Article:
Brushing your teeth twice a day, is the easiest way to cut your heart disease and strole risk, at least up to some extent. Growing evidence suggests that keeping your mouth healthy might boost your defenses against cancer, diabetes, pneumonia, and bronchitis as well. The key appears to be, avoiding bacterial gum infections known as periodontitis. Nearly one in three adults ages 30 to 55 has periodontitis, and the disorder can even lead to trouble in the next generation. Pregnant women suffering from gum problems may be seven times more likely to deliver pre term babies.
Brush Your Teeth To Ward Off Cancer, Diabetes, And Heart Diseases
Infections of gums and root canal can put you at an increased risk of heart disease, cancer, diabetes, and pneumonia.
In adults, chronic destructive periodontal disease is responsible for more loss of teeth than caries, particularly in the aged.
The most common form of periodontal disease begins as swelling of the marginal gingiva (gingivitis), which is painless, although the gingiva may bleed on brushing.
The disease gradually spreads to involve the periodontal ligament (attachment between tooth and bone) and alveolar bone, that gets resorbed slowly.
The soft tissue separates from the tooth surface, causing pocket formation with bleeding on probing and during chewing.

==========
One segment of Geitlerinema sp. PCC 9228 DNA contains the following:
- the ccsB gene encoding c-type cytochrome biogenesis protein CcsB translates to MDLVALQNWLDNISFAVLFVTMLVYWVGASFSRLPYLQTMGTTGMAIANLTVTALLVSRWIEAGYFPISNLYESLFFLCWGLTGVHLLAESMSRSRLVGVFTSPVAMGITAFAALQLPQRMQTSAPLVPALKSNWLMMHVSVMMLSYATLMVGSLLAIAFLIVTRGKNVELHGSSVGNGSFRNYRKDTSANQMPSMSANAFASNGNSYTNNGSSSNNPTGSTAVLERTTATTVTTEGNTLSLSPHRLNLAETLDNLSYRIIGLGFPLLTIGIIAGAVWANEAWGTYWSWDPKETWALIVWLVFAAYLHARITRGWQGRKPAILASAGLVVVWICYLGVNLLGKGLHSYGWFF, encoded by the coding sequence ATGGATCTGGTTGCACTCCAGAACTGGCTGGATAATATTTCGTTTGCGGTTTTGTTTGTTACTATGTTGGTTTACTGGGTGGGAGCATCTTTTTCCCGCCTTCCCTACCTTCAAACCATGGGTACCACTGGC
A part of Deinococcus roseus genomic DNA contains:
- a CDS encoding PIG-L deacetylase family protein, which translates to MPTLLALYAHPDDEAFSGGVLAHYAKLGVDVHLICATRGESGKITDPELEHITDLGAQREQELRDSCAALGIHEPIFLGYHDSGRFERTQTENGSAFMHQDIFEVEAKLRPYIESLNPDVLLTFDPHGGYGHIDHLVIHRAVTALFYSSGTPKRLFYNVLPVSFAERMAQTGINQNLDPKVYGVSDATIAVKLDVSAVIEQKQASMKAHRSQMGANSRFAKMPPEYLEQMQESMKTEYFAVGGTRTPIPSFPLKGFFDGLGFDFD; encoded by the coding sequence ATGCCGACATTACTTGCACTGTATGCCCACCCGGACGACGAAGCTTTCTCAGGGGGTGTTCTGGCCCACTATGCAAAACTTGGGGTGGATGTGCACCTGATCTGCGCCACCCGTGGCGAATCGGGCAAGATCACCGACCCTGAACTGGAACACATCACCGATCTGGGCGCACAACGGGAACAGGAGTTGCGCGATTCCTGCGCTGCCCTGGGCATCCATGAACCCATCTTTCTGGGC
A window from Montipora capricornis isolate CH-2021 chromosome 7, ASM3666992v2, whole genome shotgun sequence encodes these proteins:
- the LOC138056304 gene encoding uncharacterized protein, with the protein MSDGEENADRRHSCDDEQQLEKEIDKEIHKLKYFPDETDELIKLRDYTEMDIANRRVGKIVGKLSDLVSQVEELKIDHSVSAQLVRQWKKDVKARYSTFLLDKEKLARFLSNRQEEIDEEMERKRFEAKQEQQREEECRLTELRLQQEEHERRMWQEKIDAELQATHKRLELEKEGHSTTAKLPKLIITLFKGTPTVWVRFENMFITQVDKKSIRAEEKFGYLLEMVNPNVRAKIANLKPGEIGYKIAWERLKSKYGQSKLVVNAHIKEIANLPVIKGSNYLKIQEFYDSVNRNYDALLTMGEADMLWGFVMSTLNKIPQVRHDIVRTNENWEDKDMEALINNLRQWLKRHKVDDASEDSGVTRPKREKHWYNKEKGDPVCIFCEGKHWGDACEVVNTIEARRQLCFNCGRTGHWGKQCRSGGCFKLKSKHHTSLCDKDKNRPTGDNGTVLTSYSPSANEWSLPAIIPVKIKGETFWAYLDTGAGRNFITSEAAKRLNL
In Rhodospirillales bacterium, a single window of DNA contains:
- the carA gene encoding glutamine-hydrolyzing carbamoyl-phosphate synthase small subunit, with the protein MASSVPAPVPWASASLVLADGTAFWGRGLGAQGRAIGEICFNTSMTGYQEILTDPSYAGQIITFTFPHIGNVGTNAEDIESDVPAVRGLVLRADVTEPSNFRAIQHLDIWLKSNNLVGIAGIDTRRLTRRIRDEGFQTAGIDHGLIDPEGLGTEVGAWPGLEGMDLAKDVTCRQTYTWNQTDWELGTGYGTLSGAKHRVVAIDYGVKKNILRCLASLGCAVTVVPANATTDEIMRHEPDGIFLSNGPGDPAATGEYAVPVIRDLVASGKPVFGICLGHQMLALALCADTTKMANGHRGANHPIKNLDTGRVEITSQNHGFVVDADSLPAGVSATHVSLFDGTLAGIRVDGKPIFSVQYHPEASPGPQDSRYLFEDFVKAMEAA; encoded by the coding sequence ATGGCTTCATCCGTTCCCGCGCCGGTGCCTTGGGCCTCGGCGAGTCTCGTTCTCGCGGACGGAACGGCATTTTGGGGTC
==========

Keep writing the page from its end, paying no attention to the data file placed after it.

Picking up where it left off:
Acute inflammation may become superimposed on this chronic process, with production of pus and formation of a periodontal abscess.
Ultimately, extreme bone loss, tooth mobility, and recurrent abscess formation lead to tooth exfoliation or may mandate tooth extraction.
Periodontitis is associated with the accumulation of dental plaque which may become mineralized to form a calculus.
Down's syndrome and diabetes mellitus are associated with poor body immunity and severe periodontal disease.
Periapical and periodontal infections can lead to the causative microbes being leaked into the bloodstream after tooth extraction and even after routine rigorous dental cleaning.
This can lead to life threatening infections of inner wall of the heart called bacterial endocarditis in those with a previous history of rheumatic fever, valvular heart disease, valvular graft, or heart or joint prostheses.
Measures To Prevent Periodontal Infections
- Brush twice and floss once a day - If you do not have much time to spare, then a prescription mouth rinse and an electronic toothbrush can help.
- Dental cleaning - Have your teeth cleaned up by a dentist every 6 months.
- Dairy for dental health - Vitamin-D and calcium deficiencies are a risk factor for gum disease. Foods rich in these nutrients, like dairy products and fish, may help prevent gum swelling.
- Increase your intake of Vitamin-C - Skimping on vitamin-C can lead to a disease scurvy that can cause gum swelling. Rich sources of vitamin-C include oranges, cauliflower, and leafy greens.
- Trash your toothbrush - You are supposed to get your toothbrush replaced every 6 months. Once the bristles get crushed and frayed, they are not doing the job right, and the brush needs to be replaced.
By regularly following these measures, you can reduce your risk of many dangerous systemic diseases and live a disease free life.
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